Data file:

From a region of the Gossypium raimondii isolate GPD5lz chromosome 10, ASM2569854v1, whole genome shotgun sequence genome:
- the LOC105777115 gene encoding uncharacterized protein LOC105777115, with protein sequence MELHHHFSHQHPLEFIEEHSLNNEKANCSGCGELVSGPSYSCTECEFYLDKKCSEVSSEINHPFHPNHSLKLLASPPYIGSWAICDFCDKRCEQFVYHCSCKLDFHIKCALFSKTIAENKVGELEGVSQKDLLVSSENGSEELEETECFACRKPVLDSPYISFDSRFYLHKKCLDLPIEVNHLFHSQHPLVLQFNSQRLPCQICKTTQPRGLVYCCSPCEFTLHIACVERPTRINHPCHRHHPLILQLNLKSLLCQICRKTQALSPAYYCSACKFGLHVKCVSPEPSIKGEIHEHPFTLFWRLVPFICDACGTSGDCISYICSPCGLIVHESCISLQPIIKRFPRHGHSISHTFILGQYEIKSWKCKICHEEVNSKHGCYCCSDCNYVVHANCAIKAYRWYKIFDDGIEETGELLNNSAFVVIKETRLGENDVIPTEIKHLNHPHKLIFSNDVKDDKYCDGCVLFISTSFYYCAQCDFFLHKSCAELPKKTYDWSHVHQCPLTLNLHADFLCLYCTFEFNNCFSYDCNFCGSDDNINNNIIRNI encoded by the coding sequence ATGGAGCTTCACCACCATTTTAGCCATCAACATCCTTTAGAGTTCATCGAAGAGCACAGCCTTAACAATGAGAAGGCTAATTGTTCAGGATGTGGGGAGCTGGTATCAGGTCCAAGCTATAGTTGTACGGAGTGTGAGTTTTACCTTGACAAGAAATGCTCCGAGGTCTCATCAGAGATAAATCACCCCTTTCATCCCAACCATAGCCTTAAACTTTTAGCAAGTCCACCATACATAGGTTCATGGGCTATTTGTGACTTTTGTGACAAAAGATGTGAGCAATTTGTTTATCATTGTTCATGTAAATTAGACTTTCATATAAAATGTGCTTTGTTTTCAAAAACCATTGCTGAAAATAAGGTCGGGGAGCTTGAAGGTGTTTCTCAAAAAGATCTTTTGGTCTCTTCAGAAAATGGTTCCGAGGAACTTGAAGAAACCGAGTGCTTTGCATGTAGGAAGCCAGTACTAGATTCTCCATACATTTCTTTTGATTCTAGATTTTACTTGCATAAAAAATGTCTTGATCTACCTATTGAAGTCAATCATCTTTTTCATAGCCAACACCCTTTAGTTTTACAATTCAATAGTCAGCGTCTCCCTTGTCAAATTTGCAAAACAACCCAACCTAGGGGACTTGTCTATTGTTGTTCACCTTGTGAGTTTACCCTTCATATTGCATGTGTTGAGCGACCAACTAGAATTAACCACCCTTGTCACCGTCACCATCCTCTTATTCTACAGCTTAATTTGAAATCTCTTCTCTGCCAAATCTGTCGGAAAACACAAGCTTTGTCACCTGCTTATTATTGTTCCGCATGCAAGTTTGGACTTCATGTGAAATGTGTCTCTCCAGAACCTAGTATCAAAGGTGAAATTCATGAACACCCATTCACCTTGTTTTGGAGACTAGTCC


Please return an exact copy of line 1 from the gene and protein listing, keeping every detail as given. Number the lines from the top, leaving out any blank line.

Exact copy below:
From a region of the Gossypium raimondii isolate GPD5lz chromosome 10, ASM2569854v1, whole genome shotgun sequence genome: